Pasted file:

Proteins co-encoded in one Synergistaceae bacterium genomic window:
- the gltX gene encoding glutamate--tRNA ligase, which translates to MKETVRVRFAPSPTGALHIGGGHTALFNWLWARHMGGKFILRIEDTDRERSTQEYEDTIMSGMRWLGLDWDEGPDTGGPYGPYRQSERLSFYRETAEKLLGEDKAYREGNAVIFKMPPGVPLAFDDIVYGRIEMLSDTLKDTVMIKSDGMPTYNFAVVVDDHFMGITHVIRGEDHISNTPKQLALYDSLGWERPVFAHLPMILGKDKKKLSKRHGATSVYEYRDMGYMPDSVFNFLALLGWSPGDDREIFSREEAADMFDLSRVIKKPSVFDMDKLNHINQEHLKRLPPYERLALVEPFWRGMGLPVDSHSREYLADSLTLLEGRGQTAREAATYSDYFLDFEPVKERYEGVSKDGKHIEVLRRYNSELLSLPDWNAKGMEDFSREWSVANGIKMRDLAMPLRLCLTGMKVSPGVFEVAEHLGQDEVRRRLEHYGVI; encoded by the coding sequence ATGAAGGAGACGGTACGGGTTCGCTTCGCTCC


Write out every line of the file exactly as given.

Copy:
Proteins co-encoded in one Synergistaceae bacterium genomic window:
- the gltX gene encoding glutamate--tRNA ligase, which translates to MKETVRVRFAPSPTGALHIGGGHTALFNWLWARHMGGKFILRIEDTDRERSTQEYEDTIMSGMRWLGLDWDEGPDTGGPYGPYRQSERLSFYRETAEKLLGEDKAYREGNAVIFKMPPGVPLAFDDIVYGRIEMLSDTLKDTVMIKSDGMPTYNFAVVVDDHFMGITHVIRGEDHISNTPKQLALYDSLGWERPVFAHLPMILGKDKKKLSKRHGATSVYEYRDMGYMPDSVFNFLALLGWSPGDDREIFSREEAADMFDLSRVIKKPSVFDMDKLNHINQEHLKRLPPYERLALVEPFWRGMGLPVDSHSREYLADSLTLLEGRGQTAREAATYSDYFLDFEPVKERYEGVSKDGKHIEVLRRYNSELLSLPDWNAKGMEDFSREWSVANGIKMRDLAMPLRLCLTGMKVSPGVFEVAEHLGQDEVRRRLEHYGVI; encoded by the coding sequence ATGAAGGAGACGGTACGGGTTCGCTTCGCTCC